Wade Davis throws mostly a four-seam fastball for contact. He does have a two-seamer that has induced a good share of ground balls (60.6 percent), but Davis doesn’t seem to trust this pitch and instead tries to push his four-seamer past opposing hitters. The only problem is this hasn’t worked too well, as opposing hitters had a contact rate of over 85 percent in 2010 (80.1 percent was the average).
Looking over the final two starters, the plan is to get Niemann close to the 200-inning mark, and if his shoulder stays healthy those could be 200 solid innings. Hellickson, on the other hand, will be treated much more carefully since his limit will be around 180 innings (although David Price was the same age as Hellickson (24) when he made his jump from 162 innings pitched in 2009 to 220 last season).
If a starter falls to injury, Andy Sonnanstine is the early-season insurance policy, but as the season progresses watch as Alexander Torres, Alex Cobb and Chris Archer perform. All three are expected to start in Triple-A and are likely candidates as late season call-ups.
Niemann’s injury history, which goes back to his days in college, is a concern. For me, he is the key if this rotation hopes to have any stability.
What’s going on?! I thought Desmond Jennings would be ready by now?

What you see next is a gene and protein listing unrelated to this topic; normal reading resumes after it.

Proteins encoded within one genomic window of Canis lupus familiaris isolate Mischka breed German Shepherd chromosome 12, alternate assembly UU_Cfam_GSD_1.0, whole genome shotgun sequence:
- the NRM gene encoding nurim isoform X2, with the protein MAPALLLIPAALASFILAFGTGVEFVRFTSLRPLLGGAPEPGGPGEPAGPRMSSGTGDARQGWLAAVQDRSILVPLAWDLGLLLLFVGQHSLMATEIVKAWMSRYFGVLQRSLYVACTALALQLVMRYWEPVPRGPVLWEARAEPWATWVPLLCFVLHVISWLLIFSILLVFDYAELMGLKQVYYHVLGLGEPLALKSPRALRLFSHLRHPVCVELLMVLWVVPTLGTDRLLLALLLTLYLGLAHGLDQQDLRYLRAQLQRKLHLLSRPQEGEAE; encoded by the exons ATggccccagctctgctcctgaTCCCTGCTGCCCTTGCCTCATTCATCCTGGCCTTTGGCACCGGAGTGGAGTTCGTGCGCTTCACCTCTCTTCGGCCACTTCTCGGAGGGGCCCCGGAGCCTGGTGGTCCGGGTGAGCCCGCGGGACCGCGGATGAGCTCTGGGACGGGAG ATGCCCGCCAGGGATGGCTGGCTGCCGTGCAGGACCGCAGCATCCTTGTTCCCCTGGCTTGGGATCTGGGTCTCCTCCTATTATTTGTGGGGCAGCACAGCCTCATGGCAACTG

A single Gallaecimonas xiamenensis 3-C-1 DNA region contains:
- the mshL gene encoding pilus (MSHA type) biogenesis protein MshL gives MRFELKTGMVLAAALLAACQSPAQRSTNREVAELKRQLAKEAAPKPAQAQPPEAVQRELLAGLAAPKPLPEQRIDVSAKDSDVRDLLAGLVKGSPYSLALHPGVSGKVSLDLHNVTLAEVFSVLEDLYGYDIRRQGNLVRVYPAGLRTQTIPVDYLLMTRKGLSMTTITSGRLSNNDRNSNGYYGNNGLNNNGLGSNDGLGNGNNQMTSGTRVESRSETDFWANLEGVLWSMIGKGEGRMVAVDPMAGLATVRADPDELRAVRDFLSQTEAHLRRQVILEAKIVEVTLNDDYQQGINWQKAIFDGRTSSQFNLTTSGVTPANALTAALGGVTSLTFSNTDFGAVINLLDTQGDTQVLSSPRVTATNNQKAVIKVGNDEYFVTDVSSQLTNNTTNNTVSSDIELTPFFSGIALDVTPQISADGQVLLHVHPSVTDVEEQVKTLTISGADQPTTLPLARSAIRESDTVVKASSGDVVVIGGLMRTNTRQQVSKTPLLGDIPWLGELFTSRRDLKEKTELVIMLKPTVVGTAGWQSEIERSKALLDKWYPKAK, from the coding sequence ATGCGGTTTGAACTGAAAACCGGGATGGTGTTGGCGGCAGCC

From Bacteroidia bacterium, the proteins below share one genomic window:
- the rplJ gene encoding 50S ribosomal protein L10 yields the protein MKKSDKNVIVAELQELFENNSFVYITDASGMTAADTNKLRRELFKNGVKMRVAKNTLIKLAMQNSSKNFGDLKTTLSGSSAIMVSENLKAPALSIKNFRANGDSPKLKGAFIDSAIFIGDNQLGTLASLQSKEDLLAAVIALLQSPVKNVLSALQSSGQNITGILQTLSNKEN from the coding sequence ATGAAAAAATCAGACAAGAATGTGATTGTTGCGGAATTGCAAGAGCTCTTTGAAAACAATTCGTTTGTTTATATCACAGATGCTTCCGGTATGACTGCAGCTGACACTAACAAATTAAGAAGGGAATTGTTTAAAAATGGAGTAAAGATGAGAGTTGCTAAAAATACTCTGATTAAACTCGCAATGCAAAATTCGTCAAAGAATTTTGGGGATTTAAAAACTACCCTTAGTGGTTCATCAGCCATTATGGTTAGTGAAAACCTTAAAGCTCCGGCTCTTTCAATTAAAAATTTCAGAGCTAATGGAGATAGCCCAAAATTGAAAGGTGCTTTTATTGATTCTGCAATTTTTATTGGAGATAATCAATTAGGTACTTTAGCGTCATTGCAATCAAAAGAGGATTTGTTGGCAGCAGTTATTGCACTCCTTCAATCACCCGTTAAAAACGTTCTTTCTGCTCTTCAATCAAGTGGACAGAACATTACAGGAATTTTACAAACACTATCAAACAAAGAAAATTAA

Maybe he’s as ready as he’ll ever be, but the Rays have decided to delay his full-season arrival. Of course, Jennings will never fully replace Carl Crawford since the former isn’t expected to develop much more power than 10-12 home runs per season.
It is curious that Jennings is expected to return to Triple-A before spring training ends. One could chalk it up to the organization believing he may need more seasoning as he focuses on his offensive skills. Another part of me thinks the team may be protecting him in some weird way by having him avoid the pressure of replacing a huge star during his rookie season. Not buying it? Okay, moving on.
What’s with all this fancy talk about extra two percents and Wall Street strategies, anyway?
If you haven’t heard, a new book just came out detailing the history of the Rays, and the book’s title, The Extra 2%, is indicative of the numerous strategies the Rays employ to grind out every advantage possible. According to the book’s author, Jonah Keri, the term “the extra two percent” refers to a statement that Rays owner Stuart Sternberg said about trying to gain any small advantage playing in the AL East.
To beat the Yankees and Red Sox, two loaded teams with smart management and tons of money, you need to do absolutely everything two percent better than the competition. Scouting, player development, promotions, lineup moves, everything.
In previous seasons, we all marveled at manager Joe Maddon’s intrepidness and curiosity. He has definitely grown into the perfect field manager for the brains behind this team. Maddon mentioned earlier this spring that the Rays have to “find another way to win.”
With Rays fans wondering where this next batch of extra two percent will come from, some are speculating on batted-ball platoon data. It’s a very possible scenario that would fit perfectly in a world where the Rays have already utilized reverse platoon splits and other advantages born from secret algorithms and other forms of top-secret data too mind-blowing to merely imagine!
It’s either that or Maddon may just fool us all and stick to his five-man infield he has been kicking around this spring.